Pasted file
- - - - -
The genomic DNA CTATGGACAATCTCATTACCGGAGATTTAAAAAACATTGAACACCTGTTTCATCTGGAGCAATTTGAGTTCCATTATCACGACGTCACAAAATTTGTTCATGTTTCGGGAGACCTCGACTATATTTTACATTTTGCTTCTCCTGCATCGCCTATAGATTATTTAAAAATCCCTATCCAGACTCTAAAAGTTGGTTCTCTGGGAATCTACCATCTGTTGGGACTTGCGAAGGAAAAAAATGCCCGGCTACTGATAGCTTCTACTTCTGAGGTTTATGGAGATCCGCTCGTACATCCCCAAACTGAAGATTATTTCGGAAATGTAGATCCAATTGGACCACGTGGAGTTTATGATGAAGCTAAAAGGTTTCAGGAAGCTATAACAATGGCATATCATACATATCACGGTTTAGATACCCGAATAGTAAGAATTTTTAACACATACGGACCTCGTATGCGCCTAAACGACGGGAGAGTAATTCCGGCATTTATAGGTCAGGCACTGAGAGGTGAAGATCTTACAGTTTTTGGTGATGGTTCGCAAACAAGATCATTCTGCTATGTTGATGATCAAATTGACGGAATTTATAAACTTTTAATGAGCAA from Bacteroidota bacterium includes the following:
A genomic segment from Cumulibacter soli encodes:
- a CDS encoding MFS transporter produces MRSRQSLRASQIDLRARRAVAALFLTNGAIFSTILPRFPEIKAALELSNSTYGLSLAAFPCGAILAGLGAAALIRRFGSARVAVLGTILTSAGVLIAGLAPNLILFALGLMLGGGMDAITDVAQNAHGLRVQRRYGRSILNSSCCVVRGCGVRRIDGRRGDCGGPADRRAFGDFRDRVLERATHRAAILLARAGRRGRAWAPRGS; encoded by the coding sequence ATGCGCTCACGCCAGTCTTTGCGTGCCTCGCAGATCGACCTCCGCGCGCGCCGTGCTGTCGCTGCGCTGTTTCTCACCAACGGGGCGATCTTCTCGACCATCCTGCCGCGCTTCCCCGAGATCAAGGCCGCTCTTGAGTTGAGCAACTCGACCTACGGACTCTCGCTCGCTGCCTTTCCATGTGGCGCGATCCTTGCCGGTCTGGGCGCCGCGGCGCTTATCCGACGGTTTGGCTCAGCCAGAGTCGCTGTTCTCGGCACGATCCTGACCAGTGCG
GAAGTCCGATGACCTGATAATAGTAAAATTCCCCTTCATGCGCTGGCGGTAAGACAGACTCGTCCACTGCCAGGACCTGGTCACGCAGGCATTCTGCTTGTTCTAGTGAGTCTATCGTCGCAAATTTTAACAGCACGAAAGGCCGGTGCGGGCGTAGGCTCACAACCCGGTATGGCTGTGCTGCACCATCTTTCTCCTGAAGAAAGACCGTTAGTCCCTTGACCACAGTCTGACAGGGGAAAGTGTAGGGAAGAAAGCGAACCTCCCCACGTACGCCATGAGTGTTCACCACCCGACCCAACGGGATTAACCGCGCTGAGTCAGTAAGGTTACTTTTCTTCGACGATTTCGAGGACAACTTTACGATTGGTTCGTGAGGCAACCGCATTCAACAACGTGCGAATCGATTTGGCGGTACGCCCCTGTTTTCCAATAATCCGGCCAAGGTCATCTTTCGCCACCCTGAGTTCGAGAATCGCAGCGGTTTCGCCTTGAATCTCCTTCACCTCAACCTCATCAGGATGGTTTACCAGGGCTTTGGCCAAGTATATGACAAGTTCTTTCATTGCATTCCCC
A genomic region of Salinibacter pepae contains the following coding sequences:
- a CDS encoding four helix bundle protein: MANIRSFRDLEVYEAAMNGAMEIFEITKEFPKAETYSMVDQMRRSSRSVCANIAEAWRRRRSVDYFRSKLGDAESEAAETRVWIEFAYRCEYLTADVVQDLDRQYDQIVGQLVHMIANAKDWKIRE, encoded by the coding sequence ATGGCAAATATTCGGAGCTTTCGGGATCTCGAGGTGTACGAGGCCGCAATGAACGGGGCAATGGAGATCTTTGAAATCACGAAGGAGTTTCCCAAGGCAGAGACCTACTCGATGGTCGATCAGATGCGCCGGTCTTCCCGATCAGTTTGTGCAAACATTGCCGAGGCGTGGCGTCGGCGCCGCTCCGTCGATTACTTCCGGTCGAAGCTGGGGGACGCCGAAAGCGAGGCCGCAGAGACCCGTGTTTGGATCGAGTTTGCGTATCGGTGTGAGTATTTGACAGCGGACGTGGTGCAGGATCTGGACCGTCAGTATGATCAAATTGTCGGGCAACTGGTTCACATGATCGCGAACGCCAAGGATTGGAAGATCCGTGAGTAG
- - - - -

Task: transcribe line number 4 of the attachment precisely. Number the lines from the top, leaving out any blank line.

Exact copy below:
GAAGTCCGATGACCTGATAATAGTAAAATTCCCCTTCATGCGCTGGCGGTAAGACAGACTCGTCCACTGCCAGGACCTGGTCACGCAGGCATTCTGCTTGTTCTAGTGAGTCTATCGTCGCAAATTTTAACAGCACGAAAGGCCGGTGCGGGCGTAGGCTCACAACCCGGTATGGCTGTGCTGCACCATCTTTCTCCTGAAGAAAGACCGTTAGTCCCTTGACCACAGTCTGACAGGGGAAAGTGTAGGGAAGAAAGCGAACCTCCCCACGTACGCCATGAGTGTTCACCACCCGACCCAACGGGATTAACCGCGCTGAGTCAGTAAGGTTACTTTTCTTCGACGATTTCGAGGACAACTTTACGATTGGTTCGTGAGGCAACCGCATTCAACAACGTGCGAATCGATTTGGCGGTACGCCCCTGTTTTCCAATAATCCGGCCAAGGTCATCTTTCGCCACCCTGAGTTCGAGAATCGCAGCGGTTTCGCCTTGAATCTCCTTCACCTCAACCTCATCAGGATGGTTTACCAGGGCTTTGGCCAAGTATATGACAAGTTCTTTCATTGCATTCCCC